A recent report found that Mac computers currently make up about 10% of the active personal computers on the market–and these numbers are predicted to grow.
Apple offers cutting edge programs for graphic design, recording, video editing, and more. This is one of the reasons that their share in the market continues to grow at a steady rate in spite of their comparably high prices and incompatibility with common programs like Microsoft Word.
Another reason Macs are rising in popularity is that they are believed to be impenetrable to viruses. The question is, can Mac computers get viruses or not?
The simple answer is yes. Read on to learn more about mac viruses and what you can do about them.
Why Do People Believe Macs Can’t Get Viruses?
Part of why so many people believe that Macs are immune from viruses comes from Apple’s own advertising. Around the world, Apple has created ads that include true information–that is also misleading.
For example, you may come across Apple ads that note that there are thousands of viruses created for PCs that cannot infect Mac computers. That is true, a virus that is designed to infect a Windows-based computer is not capable of harming the MacOS X system. What’s left out here is that there are, in fact, viruses that have been designed to target the MacOS X system–there just aren’t as many.
Hackers are going to spend their time targeting programs that you’ll find in most households. Because Mac computers aren’t as popular or common as the average PC, they’re not worth targeting at the same rate. In other words, the lower number of Mac-specific viruses is a reflection of supply and demand, not just a superior anti-virus system.
Admittedly, Mac does have a good anti-virus system built into its programming. Apple creates sophisticated technology and it’s not the easiest to break into. However, that doesn’t mean that it’s 100% impenetrable.
What Makes a Mac Susceptible to Viruses?
In the end, there’s no foolproof way to protect any computer from viruses. The truth of the matter is that most viruses show up because of user-error–clicking on the wrong link, for example. Let’s take a look at some of the more common ways that Macs become susceptible to viruses.
As we mentioned earlier, the popularity of Mac computers is on the rise. As Mac computers develop a larger share in the personal computer market, hackers will become more invested in finding ways to infect them. As a result, we may see the “Macs can’t get viruses” myth come to an end as Apple grows into more success.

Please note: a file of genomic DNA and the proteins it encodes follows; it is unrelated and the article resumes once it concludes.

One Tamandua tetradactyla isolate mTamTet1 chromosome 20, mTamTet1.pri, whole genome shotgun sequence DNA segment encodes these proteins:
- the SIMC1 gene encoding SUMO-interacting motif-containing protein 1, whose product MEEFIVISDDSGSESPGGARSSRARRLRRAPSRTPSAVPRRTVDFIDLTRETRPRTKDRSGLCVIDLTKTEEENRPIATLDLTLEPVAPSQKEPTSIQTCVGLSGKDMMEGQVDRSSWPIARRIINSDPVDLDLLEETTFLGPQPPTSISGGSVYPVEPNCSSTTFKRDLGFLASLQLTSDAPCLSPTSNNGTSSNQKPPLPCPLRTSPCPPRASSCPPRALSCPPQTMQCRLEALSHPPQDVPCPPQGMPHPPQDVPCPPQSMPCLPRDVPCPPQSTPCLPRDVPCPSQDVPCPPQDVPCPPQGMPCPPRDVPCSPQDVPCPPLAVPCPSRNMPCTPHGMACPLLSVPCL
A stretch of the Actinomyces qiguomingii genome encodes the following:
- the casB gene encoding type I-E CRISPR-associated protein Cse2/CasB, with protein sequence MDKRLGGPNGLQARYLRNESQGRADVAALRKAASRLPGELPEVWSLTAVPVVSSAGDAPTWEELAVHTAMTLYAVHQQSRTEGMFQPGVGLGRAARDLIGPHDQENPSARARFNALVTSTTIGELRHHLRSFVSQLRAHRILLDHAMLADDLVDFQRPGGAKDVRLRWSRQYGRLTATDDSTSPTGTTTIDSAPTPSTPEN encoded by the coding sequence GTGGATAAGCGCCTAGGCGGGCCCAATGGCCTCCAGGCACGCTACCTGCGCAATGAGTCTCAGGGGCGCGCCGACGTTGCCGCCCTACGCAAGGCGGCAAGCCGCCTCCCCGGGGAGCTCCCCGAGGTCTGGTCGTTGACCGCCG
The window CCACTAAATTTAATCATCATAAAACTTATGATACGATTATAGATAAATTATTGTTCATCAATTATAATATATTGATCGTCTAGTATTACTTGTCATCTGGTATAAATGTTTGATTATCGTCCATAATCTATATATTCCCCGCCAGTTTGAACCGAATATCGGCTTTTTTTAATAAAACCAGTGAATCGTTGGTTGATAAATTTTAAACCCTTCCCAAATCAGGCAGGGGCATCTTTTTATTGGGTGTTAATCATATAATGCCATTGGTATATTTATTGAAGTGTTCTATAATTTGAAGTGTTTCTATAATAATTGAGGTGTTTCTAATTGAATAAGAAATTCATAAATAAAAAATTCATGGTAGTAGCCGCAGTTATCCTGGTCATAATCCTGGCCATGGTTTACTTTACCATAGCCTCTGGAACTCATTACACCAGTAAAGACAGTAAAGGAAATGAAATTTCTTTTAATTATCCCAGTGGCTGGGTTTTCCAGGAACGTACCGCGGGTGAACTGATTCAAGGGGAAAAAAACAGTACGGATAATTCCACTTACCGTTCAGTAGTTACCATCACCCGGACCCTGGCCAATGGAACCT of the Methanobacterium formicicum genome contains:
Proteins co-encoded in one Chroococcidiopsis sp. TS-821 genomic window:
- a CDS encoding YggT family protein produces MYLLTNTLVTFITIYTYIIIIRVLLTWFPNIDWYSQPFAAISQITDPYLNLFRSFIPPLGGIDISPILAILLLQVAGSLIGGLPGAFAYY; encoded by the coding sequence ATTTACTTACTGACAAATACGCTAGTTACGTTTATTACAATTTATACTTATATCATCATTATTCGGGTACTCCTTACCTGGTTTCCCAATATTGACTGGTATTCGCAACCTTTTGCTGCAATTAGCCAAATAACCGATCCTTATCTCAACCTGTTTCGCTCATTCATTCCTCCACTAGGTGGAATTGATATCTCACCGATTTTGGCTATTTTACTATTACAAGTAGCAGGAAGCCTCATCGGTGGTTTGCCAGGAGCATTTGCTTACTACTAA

Public Wi-Fi Networks
Most Wi-Fi networks are password-protected, even the ones you’re able to access for free at coffee shops or local libraries. This ensures that the administrator of the network is someone who is (hopefully) trustworthy.
However, you may encounter public Wi-Fi networks from time to time that aren’t password protected. It’s tempting to join these networks in a pinch, but think twice before you do.
If you don’t know who is running a Wi-Fi network, stay off of it. Joining a Wi-Fi network with a hacker for an administrator is opening up your computer to unnecessary risks.
Fake Apps and Updates
When you’re using an Apple product, it’s always recommended to stick with Apple-based or Apple-approved apps. Going third party or jailbreaking your device to access otherwise incompatible applications comes with a lot of risks. The biggest risk is that you’re allowing unmonitored programming to download onto your device.
There’s also the risk of failing to notice that a prompted update is fake. One of the more common false updates is the update for Adobe Flash Player, which Google and Adobe have stopped using altogether. In other words, if a program prompts you to update Adobe Flash Player in order to complete a download, close out the prompt and stop the download–it’s probably a virus.
Phishing emails are emails that request personal information such as passwords and credit card numbers. On a Mac, these emails often take on the appearance of an email from Apple. They may ask for your Apple ID, password, and banking information.
The best way to spot these emails is to remember that Apple does not ask for any of this information via email. In fact, no respectable company would. If you’re unsure about an email that is asking for personal information, contact the company it supposedly came from and verify that they sent it.
How to Protect Your Mac from Viruses
The best way to protect your Mac from viruses is awareness. Looking for warnings signs like the ones discussed above will make you better equipped to shut down viruses before they infect your computer.
However, it’s not always easy to stay vigilant and hackers are becoming increasingly clever with their ploys. Make sure that you have the best Mac antivirus programs on your computer to protect you at all times. (And remember, don’t download anything that claims to be antivirus software without looking into it first–sometimes, those are the viruses!)
Can Mac Computers Get Viruses? Unfortunately, Yes
For years, we’ve heard people touting Macs as impenetrable to viruses. Some have even claimed that Macs are great computers for individuals who aren’t computer-savvy at all because there’s no way their Mac will get a virus.
Can Mac computers get viruses, after all? The answer is yes. The good news is that with a little know-how and some extra protection, you can keep your Mac safe and sound for years to come.
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